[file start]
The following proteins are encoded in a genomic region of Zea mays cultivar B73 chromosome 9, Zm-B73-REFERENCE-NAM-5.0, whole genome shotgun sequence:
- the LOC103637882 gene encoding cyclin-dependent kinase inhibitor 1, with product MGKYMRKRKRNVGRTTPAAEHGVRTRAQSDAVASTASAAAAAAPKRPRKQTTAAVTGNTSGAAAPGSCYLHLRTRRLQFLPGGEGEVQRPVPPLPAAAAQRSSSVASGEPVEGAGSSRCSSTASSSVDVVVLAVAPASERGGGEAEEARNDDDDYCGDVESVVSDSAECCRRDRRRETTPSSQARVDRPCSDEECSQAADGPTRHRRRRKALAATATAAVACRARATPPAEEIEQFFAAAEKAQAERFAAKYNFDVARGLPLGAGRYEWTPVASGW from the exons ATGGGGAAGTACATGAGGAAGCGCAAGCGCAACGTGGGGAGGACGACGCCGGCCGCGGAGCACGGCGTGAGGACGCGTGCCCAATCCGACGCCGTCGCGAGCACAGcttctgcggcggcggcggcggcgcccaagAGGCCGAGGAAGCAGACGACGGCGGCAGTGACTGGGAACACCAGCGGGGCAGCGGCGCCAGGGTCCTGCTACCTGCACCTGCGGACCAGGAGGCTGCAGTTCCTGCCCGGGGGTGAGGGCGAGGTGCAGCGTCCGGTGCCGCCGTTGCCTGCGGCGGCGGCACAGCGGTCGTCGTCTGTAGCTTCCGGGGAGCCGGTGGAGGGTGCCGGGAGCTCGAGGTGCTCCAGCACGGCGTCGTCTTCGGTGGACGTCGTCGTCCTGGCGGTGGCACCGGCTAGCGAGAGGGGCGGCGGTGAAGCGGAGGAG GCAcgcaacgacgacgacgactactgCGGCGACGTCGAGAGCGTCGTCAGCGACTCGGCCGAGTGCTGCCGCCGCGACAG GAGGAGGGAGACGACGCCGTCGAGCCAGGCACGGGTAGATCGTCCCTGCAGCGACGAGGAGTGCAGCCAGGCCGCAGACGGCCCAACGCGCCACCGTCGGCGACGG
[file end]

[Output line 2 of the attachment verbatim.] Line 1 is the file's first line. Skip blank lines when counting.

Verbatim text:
- the LOC103637882 gene encoding cyclin-dependent kinase inhibitor 1, with product MGKYMRKRKRNVGRTTPAAEHGVRTRAQSDAVASTASAAAAAAPKRPRKQTTAAVTGNTSGAAAPGSCYLHLRTRRLQFLPGGEGEVQRPVPPLPAAAAQRSSSVASGEPVEGAGSSRCSSTASSSVDVVVLAVAPASERGGGEAEEARNDDDDYCGDVESVVSDSAECCRRDRRRETTPSSQARVDRPCSDEECSQAADGPTRHRRRRKALAATATAAVACRARATPPAEEIEQFFAAAEKAQAERFAAKYNFDVARGLPLGAGRYEWTPVASGW from the exons ATGGGGAAGTACATGAGGAAGCGCAAGCGCAACGTGGGGAGGACGACGCCGGCCGCGGAGCACGGCGTGAGGACGCGTGCCCAATCCGACGCCGTCGCGAGCACAGcttctgcggcggcggcggcggcgcccaagAGGCCGAGGAAGCAGACGACGGCGGCAGTGACTGGGAACACCAGCGGGGCAGCGGCGCCAGGGTCCTGCTACCTGCACCTGCGGACCAGGAGGCTGCAGTTCCTGCCCGGGGGTGAGGGCGAGGTGCAGCGTCCGGTGCCGCCGTTGCCTGCGGCGGCGGCACAGCGGTCGTCGTCTGTAGCTTCCGGGGAGCCGGTGGAGGGTGCCGGGAGCTCGAGGTGCTCCAGCACGGCGTCGTCTTCGGTGGACGTCGTCGTCCTGGCGGTGGCACCGGCTAGCGAGAGGGGCGGCGGTGAAGCGGAGGAG GCAcgcaacgacgacgacgactactgCGGCGACGTCGAGAGCGTCGTCAGCGACTCGGCCGAGTGCTGCCGCCGCGACAG GAGGAGGGAGACGACGCCGTCGAGCCAGGCACGGGTAGATCGTCCCTGCAGCGACGAGGAGTGCAGCCAGGCCGCAGACGGCCCAACGCGCCACCGTCGGCGACGG